Four Incomparable Atlanta Leaders Pay Homage to 100 Years of JLA
By Cara Hergenroether
This weekend, the Junior League of Atlanta officially celebrated the 100th anniversary of Isoline Campbell gathering 45 of her fellow debutantes and challenging them to use their talents and advantages to improve the lives of the less fortunate in Atlanta. Since that day in October 1916, JLA has continued to bring together women with a common purpose – to improve the community through the effective action and leadership of trained volunteers.
If you bring together enough women with similar interests, lifelong friendships are likely to form. Social media tells the stories of JLA members serving as bridesmaids, celebrating birthdays and being there for each other when life knocks them down. But there is one foursome in particular that stands out.
Bobbi Cleveland, Ann Cramer, Gayle Gellerstedt and Alicia Philipp.
The readers of this publication are sure to have heard these names and each woman’s very long list of accomplishments before but may not be aware that each of them is also a long-standing, much admired member of the JLA.
The “four fast friends” as Cleveland calls the quartet joined JLA in different years –Cramer in the late 60s, Cleveland and Gellerstedt in the 70s and Philipp in the 80s. They joined under different circumstances – Cramer was a single working woman who had been transferred from Jacksonville, FL, to Atlanta, while Gellerstedt had recently decided to stay home with her children and was seeking meaningful volunteer work. They even met at different times – in 1974, Cleveland and Cramer served together on the League’s Urban Focus Committee. Philipp met Gellerstedt through her father and met Cleveland through the United Way.
But Cramer explains, “our bond was through JLA.”
“We watched each other grow in civic life and, most importantly, that was where we got to spread our wings,” adds Cleveland.
Much has changed both in society and within the JLA since Isoline Campbell and her affluent friends met at the Piedmont Driving Club. Women couldn’t vote when JLA was formed. They wouldn’t have the right to have credit until 1974. It wasn’t until 1980-81 that JLA had its first full-time working president (She was Ann Cramer, by the way). So as JLA enters its second century of service, does it remain relevant in a time when the vast majority of its members are college-educated with increasing opportunities available to them?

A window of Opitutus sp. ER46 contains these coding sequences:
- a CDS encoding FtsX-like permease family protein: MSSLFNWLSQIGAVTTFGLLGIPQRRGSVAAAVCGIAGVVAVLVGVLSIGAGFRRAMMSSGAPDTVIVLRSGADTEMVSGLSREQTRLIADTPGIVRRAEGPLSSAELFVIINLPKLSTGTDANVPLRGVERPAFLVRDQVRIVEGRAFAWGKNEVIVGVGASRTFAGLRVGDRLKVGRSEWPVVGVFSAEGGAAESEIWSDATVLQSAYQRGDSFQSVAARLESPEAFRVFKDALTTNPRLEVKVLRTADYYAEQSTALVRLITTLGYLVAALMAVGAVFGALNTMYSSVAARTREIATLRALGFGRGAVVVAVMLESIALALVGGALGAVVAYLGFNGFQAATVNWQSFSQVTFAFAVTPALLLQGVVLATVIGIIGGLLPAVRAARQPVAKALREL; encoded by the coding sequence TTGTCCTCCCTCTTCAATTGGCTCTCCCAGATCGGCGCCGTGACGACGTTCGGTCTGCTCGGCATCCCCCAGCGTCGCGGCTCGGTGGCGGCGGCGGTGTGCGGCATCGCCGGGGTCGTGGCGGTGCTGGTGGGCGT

Cleveland, Cramer, Gellerstedt and Philipp say yes.
“There’s a rich history and a very firm foundation of knowledge,” according to Gellerstedt.
“The League is a pipeline of well-trained community volunteers,” adds Cramer.
“The League is bringing together women and providing a supportive and safe environment. Even if you fail, you’re given another chance,” says Cleveland.
Philipp mentions the opportunities JLA members have to chair committees and sit on a nonprofit board at a young age, something they may not receive at work.
“You get to be in charge, you get to lead,” she says.
It’s not just talk. The four friends continue to remain active in JLA even as sustainers, a phase of membership where women often take a step back from League responsibilities. They welcome new members with their inspirational stories, serve as council advisors and mentor new leaders.
“Sustainers owe so much to the League. The community welcomed us through JLA,” said Philipp.
“It helps us connect with up and coming leadership,” said Cleveland.
The friendship that was forged in JLA continues despite busy professional and philanthropic lives through the women’s dedication to each other and regular lunches. These lunches allow the four to confide in each other about births, deaths, divorces as well as keeping each other accountable.
“It’s a safe place for all of us,” said Gellerstedt. “We made close friendships – a debt that we owe to the League.”